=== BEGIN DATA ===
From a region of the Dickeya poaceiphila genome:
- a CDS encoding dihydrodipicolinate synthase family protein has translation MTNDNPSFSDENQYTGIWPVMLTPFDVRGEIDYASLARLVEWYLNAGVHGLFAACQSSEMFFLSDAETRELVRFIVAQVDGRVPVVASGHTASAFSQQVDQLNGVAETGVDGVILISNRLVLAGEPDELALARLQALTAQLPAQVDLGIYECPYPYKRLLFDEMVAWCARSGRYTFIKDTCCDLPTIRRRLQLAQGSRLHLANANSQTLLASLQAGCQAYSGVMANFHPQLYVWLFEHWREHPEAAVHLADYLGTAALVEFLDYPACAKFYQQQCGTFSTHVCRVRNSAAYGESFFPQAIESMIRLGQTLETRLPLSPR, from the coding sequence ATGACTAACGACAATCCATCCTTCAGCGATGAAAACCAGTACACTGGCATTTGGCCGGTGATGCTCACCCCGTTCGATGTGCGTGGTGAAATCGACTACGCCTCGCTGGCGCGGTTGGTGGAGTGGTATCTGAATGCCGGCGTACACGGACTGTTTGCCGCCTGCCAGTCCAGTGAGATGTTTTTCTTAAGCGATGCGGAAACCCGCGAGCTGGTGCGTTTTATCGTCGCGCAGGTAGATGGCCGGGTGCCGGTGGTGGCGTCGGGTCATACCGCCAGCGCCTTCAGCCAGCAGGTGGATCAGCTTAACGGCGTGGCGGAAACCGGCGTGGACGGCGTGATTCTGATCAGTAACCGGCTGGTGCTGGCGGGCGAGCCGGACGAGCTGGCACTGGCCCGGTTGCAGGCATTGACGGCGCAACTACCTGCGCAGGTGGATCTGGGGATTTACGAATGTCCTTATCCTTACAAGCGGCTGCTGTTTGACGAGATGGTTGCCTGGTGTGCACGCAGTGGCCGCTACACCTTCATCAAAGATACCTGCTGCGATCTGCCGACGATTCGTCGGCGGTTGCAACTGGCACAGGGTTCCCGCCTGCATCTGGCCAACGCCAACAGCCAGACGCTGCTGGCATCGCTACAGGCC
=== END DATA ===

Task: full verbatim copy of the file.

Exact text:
From a region of the Dickeya poaceiphila genome:
- a CDS encoding dihydrodipicolinate synthase family protein has translation MTNDNPSFSDENQYTGIWPVMLTPFDVRGEIDYASLARLVEWYLNAGVHGLFAACQSSEMFFLSDAETRELVRFIVAQVDGRVPVVASGHTASAFSQQVDQLNGVAETGVDGVILISNRLVLAGEPDELALARLQALTAQLPAQVDLGIYECPYPYKRLLFDEMVAWCARSGRYTFIKDTCCDLPTIRRRLQLAQGSRLHLANANSQTLLASLQAGCQAYSGVMANFHPQLYVWLFEHWREHPEAAVHLADYLGTAALVEFLDYPACAKFYQQQCGTFSTHVCRVRNSAAYGESFFPQAIESMIRLGQTLETRLPLSPR, from the coding sequence ATGACTAACGACAATCCATCCTTCAGCGATGAAAACCAGTACACTGGCATTTGGCCGGTGATGCTCACCCCGTTCGATGTGCGTGGTGAAATCGACTACGCCTCGCTGGCGCGGTTGGTGGAGTGGTATCTGAATGCCGGCGTACACGGACTGTTTGCCGCCTGCCAGTCCAGTGAGATGTTTTTCTTAAGCGATGCGGAAACCCGCGAGCTGGTGCGTTTTATCGTCGCGCAGGTAGATGGCCGGGTGCCGGTGGTGGCGTCGGGTCATACCGCCAGCGCCTTCAGCCAGCAGGTGGATCAGCTTAACGGCGTGGCGGAAACCGGCGTGGACGGCGTGATTCTGATCAGTAACCGGCTGGTGCTGGCGGGCGAGCCGGACGAGCTGGCACTGGCCCGGTTGCAGGCATTGACGGCGCAACTACCTGCGCAGGTGGATCTGGGGATTTACGAATGTCCTTATCCTTACAAGCGGCTGCTGTTTGACGAGATGGTTGCCTGGTGTGCACGCAGTGGCCGCTACACCTTCATCAAAGATACCTGCTGCGATCTGCCGACGATTCGTCGGCGGTTGCAACTGGCACAGGGTTCCCGCCTGCATCTGGCCAACGCCAACAGCCAGACGCTGCTGGCATCGCTACAGGCC